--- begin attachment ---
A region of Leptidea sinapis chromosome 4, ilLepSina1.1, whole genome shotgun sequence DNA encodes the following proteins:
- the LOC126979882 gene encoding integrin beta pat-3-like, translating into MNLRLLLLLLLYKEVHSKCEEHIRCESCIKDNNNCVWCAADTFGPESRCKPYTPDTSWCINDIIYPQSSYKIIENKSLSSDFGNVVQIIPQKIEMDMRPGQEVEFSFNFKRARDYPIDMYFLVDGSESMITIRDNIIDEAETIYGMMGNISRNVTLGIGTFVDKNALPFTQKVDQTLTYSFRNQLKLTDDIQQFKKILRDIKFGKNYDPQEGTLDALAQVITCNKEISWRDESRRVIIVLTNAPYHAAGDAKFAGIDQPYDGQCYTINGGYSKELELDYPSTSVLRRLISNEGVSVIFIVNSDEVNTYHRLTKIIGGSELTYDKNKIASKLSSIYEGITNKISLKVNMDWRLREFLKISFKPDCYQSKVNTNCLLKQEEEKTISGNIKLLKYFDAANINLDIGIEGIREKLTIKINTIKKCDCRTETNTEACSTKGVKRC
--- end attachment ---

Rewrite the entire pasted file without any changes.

A region of Leptidea sinapis chromosome 4, ilLepSina1.1, whole genome shotgun sequence DNA encodes the following proteins:
- the LOC126979882 gene encoding integrin beta pat-3-like, translating into MNLRLLLLLLLYKEVHSKCEEHIRCESCIKDNNNCVWCAADTFGPESRCKPYTPDTSWCINDIIYPQSSYKIIENKSLSSDFGNVVQIIPQKIEMDMRPGQEVEFSFNFKRARDYPIDMYFLVDGSESMITIRDNIIDEAETIYGMMGNISRNVTLGIGTFVDKNALPFTQKVDQTLTYSFRNQLKLTDDIQQFKKILRDIKFGKNYDPQEGTLDALAQVITCNKEISWRDESRRVIIVLTNAPYHAAGDAKFAGIDQPYDGQCYTINGGYSKELELDYPSTSVLRRLISNEGVSVIFIVNSDEVNTYHRLTKIIGGSELTYDKNKIASKLSSIYEGITNKISLKVNMDWRLREFLKISFKPDCYQSKVNTNCLLKQEEEKTISGNIKLLKYFDAANINLDIGIEGIREKLTIKINTIKKCDCRTETNTEACSTKGVKRC